In our view, the essence of object-oriented programming is not inheritance (multiple or otherwise), nor is it message passing (which is after all just a metaphor for procedure calling), but is rather the organization of memory into local objects, as opposed to having a single global store. This property makes object-oriented programming easier to understand and modify, and also explains its relevance to distributed computing.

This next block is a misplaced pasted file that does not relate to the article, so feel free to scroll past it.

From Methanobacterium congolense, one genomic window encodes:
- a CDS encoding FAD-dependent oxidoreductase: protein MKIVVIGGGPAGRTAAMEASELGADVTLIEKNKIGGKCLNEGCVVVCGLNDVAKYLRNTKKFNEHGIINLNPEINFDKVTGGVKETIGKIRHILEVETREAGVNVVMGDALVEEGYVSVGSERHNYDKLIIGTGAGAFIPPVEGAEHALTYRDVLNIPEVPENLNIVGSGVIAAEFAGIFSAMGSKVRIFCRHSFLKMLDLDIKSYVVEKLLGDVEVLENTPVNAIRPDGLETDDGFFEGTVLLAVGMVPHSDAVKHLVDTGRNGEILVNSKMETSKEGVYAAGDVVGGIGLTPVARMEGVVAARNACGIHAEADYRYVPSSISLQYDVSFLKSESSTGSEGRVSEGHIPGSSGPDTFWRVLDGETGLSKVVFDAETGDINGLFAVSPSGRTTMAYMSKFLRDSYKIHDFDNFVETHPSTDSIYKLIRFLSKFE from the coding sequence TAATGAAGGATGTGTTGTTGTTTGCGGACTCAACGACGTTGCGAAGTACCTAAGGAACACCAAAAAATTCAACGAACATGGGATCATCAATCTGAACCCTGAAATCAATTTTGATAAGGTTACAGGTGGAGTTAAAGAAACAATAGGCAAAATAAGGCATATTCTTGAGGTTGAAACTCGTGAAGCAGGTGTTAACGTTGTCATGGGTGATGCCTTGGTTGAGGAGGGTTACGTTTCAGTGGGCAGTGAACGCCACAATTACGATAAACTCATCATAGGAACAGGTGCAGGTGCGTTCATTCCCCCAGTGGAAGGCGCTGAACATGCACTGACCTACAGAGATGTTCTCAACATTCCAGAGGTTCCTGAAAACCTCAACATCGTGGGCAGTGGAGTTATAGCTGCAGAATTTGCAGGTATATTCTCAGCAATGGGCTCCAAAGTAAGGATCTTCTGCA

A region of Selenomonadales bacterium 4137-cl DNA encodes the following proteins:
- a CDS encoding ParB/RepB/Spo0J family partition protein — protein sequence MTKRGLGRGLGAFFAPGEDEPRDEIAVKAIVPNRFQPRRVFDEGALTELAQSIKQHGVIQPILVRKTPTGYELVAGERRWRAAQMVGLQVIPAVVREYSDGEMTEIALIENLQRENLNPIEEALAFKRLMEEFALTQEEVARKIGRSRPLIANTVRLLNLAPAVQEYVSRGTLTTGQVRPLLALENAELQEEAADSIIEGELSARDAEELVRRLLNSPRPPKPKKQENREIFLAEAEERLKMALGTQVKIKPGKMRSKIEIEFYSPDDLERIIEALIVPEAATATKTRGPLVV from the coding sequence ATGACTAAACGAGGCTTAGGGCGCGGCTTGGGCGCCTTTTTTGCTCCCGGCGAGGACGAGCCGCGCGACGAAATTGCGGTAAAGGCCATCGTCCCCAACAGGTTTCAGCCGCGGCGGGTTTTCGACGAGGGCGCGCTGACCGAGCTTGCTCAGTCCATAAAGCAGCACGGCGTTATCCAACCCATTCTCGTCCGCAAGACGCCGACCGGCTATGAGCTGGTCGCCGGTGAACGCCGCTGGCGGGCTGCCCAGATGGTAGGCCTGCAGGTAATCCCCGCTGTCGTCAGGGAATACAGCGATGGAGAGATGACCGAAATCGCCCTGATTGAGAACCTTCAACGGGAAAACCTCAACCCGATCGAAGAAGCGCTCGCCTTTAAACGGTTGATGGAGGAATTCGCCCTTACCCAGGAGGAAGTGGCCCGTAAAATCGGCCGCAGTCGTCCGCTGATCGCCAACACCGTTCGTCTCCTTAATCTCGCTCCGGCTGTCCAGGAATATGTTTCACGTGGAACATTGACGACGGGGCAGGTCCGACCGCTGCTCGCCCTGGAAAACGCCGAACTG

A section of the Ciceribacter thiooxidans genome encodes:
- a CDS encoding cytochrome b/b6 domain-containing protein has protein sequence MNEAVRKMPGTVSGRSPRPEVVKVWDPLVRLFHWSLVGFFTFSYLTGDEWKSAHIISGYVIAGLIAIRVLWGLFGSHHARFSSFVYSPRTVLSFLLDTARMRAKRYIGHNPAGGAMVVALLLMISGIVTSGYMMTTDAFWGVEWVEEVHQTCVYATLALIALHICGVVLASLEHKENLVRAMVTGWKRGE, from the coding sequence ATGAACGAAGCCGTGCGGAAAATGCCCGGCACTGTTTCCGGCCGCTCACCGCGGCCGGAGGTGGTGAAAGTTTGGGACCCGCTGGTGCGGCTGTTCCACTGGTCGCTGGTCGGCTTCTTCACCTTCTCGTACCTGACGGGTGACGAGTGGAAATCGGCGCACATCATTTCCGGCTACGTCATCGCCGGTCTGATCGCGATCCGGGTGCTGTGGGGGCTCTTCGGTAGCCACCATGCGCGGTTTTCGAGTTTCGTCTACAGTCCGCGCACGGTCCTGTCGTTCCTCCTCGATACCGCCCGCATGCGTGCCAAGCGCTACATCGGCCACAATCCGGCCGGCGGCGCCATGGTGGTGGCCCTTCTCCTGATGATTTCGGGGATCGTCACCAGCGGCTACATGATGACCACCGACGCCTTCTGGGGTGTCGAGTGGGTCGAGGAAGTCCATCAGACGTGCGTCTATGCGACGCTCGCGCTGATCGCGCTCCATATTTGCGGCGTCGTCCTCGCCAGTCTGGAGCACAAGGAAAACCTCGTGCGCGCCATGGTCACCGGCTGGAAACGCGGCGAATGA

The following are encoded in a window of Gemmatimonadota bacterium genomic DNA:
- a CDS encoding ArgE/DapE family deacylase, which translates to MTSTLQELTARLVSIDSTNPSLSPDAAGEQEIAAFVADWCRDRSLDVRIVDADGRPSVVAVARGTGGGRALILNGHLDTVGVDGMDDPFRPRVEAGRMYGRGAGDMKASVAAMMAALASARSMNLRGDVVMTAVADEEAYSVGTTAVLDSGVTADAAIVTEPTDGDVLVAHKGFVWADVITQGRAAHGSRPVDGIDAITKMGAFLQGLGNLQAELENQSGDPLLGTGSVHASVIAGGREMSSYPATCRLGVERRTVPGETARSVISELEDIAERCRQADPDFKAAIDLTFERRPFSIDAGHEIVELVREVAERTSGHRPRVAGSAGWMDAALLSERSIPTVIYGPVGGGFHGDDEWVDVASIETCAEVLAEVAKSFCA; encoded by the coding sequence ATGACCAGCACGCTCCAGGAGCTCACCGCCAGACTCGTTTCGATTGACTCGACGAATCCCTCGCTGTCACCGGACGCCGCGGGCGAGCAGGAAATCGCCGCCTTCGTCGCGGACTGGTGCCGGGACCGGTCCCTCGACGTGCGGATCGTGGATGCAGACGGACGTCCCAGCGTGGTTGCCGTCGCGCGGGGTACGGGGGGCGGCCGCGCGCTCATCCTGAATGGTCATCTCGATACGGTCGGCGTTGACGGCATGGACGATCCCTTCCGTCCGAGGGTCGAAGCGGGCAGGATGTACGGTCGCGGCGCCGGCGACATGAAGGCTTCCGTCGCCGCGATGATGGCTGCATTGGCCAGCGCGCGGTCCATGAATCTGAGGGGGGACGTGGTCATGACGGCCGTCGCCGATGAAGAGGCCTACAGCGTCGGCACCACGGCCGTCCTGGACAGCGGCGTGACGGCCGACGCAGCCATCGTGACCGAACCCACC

-- Goguen & Meseguer. Unifying Functional, Object-Oriented and Relational Programming with Logical Semantics. 1987

A language will be called object-oriented if it is object-based and additionally requires that objects have classes and classes have inheritance:

object-oriented = objects + object classes + class inheritance

... object-oriented programming should be characterized by the nature of its classification mechanisms rather than by the nature of its communication mechanisms. Object-oriented programming is prescriptive in its methodology for classifying objects but is permissive in its methodology for communication.

-- Wegner. The Object-Oriented Classification Paradigm. 1987